a poppy for COVID

I write this November 11, but didn’t share it that day because I didn’t want to take away from what our veterans fought for. I just find it hard to believe they imagined this.

The poem says, poppies grow between the graves of fallen soldiers.

Countless dead, fallen in a war to end all wars.
Having seen the monuments dedicated to those who sacrificed their lives, I wonder what it would be like, to see a monument to the dead of this virus. A monument to the survivors, many of whom still suffer.

Because we fight this war from our homes, our trenches – literally our kitchens, workplaces and schools – we do not see the toll.

It’s a number too big to fathom without a sense of scale.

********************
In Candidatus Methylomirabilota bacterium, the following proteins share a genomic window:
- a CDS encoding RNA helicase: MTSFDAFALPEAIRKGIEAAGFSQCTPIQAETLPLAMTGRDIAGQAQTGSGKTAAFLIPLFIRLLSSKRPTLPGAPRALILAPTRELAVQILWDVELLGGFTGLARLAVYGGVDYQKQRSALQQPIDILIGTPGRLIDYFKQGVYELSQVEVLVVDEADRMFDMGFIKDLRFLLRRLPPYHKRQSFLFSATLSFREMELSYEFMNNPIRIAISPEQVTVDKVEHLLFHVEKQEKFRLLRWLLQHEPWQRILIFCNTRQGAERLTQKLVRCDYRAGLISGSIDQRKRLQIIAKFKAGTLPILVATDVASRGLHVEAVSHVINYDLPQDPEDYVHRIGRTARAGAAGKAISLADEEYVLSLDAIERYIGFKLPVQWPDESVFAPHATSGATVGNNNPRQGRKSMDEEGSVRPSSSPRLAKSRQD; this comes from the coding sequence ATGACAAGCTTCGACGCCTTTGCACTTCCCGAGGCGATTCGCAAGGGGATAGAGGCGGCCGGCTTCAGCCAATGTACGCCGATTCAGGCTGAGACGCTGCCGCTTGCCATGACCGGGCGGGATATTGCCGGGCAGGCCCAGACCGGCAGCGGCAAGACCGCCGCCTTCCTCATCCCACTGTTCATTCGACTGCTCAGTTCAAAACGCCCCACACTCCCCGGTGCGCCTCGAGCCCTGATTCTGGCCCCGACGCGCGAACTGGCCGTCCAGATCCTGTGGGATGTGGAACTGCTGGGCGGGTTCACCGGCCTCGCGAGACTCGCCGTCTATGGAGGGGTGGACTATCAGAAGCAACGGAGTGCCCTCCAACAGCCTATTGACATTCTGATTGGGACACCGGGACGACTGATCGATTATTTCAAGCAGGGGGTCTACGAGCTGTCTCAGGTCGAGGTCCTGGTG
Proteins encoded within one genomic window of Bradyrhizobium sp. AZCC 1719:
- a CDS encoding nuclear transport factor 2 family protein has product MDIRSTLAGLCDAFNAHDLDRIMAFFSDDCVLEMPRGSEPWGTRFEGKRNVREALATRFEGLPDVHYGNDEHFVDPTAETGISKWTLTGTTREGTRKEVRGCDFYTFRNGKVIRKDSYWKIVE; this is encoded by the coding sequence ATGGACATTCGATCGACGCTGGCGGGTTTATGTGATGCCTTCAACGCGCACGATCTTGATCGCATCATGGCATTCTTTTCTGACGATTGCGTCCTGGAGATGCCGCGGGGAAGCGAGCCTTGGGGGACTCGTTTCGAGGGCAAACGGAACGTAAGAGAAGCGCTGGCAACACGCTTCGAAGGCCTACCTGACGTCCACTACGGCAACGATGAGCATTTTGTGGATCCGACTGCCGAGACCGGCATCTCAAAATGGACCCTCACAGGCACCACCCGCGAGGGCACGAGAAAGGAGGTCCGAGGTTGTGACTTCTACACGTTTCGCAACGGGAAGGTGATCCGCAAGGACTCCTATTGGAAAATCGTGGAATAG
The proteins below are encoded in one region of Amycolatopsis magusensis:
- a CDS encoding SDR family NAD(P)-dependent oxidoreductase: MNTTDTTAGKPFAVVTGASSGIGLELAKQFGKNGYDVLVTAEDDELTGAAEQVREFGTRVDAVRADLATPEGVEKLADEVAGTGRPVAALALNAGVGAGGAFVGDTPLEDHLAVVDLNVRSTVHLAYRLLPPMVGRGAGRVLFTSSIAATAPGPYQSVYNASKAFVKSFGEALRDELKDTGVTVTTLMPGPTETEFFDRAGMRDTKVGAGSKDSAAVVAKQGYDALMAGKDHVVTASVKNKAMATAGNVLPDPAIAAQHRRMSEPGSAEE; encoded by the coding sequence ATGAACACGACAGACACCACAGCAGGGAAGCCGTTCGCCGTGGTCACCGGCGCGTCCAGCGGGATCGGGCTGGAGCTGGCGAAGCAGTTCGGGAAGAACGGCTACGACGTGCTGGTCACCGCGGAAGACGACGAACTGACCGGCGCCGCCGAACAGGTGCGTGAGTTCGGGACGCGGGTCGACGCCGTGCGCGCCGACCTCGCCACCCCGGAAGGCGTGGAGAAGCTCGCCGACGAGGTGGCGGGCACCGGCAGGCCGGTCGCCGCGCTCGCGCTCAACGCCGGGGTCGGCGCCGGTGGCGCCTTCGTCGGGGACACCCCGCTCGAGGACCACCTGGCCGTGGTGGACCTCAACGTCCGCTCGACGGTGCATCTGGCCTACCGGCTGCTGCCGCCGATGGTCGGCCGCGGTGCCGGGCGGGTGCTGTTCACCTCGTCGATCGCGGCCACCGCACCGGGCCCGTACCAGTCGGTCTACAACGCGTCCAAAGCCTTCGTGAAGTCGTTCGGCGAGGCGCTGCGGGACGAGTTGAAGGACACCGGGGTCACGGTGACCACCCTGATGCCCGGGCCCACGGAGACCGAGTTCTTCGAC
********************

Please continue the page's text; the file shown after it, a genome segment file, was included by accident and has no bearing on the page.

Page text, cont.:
So we need a monument. A poppy or sea of crucifixes, or a wall with all the names written on it. A candle or flame for every man woman and child taken because we would not wear a mask. Would that flame be brighter than the forest fires ravaging the earth?

We need to feel the discomfort of those numbers. Let it sit with us, let it truly register. We need to feel how small we truly are, not distract ourselves with handheld devices creating division and spreading lies. We need to take a moment, to truly pause and feel the repercussions of our choices. As much as we try to pass the blame, they remain our choices.

For we are breaking faith with the dead and the survivors, and those working to help stop the deadly wave simply because it does not register, because we are unwilling to sit with the discomfort of our own selfish desires.

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